This study examines a Wallace Foundation-sponsored initiative aimed at improving the financial management skills and practices of 25 Chicago afterschool providers through training and coaching. Two models for this professional development were provided and each produced long-lasting improvements. Moreover, organizations receiving the less-expensive group training and coaching improved almost as much as those receiving more intensive customized coaching.

Family Finding Evaluations: A Summary of Recent Findings

January 1, 2015

This brief reviews the results from 13 evaluations of Family Finding that have been released over the past two years. Overall, the evidence available from the recent evaluations is not sufficient to conclude that Family Finding improves youth outcomes above and beyond existing, traditional services. At the same time, the evidence is not sufficient to conclude that Family Finding does not improve outcomes. We identify three hypotheses regarding the lack of consistently positive impacts, which are not mutually exclusive, and explore the implications of each: 1) Family Finding may not have been completely and consistently implemented, 2) study parameters may not have been sufficient to detect impacts, and 3) assumptions regarding how intervention activities and outputs will result in outcomes are flawed.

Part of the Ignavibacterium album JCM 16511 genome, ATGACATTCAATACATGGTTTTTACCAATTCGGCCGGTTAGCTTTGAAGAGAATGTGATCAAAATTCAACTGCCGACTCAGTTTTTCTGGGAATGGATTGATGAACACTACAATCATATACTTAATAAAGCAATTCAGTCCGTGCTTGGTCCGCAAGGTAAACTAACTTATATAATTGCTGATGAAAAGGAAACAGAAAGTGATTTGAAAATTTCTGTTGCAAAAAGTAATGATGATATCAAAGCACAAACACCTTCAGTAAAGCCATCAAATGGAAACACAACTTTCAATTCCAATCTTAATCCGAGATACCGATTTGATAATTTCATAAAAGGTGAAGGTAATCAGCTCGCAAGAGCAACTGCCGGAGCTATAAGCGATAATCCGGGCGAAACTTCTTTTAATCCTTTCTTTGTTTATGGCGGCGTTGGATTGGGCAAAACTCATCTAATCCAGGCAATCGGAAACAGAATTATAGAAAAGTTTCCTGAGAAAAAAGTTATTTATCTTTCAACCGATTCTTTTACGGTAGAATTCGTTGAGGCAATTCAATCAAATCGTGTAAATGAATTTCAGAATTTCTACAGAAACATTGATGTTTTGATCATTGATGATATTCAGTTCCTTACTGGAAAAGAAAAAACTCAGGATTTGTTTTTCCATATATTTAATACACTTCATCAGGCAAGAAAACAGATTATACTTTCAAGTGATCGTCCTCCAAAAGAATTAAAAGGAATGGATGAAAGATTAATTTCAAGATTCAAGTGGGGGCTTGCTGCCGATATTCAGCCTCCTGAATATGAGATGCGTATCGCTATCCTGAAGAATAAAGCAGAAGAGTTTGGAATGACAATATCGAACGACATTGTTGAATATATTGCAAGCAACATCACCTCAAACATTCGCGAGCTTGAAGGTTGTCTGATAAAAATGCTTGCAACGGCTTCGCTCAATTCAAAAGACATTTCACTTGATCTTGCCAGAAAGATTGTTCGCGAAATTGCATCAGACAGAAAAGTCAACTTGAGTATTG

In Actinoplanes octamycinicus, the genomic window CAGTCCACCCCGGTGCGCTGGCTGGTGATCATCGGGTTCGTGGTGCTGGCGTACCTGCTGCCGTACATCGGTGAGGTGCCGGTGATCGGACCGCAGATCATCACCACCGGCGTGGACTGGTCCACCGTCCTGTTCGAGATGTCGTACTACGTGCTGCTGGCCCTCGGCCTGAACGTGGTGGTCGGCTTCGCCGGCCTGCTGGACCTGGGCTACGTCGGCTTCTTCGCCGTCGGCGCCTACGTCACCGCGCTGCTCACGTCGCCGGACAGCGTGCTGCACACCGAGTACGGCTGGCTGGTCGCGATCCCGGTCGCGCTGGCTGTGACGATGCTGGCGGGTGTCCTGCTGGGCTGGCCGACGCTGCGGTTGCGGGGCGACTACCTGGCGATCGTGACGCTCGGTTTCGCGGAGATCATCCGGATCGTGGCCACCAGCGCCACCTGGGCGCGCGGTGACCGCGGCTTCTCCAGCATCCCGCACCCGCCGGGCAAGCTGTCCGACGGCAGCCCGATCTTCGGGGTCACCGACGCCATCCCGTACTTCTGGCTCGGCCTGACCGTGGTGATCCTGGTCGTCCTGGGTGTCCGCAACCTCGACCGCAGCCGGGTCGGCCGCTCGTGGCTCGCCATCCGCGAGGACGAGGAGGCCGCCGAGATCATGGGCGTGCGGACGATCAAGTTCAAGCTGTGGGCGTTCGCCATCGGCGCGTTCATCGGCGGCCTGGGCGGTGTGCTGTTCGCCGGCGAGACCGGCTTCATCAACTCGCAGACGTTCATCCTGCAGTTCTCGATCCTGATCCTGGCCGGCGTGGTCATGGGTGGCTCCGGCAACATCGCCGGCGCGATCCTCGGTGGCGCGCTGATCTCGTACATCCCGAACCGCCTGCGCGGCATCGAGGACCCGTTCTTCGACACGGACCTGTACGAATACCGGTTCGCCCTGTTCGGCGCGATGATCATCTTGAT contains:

What Works for Adolescent Sexual and Reproductive Health: Lessons from Experimental Evaluations of Programs and Interventions

December 22, 2014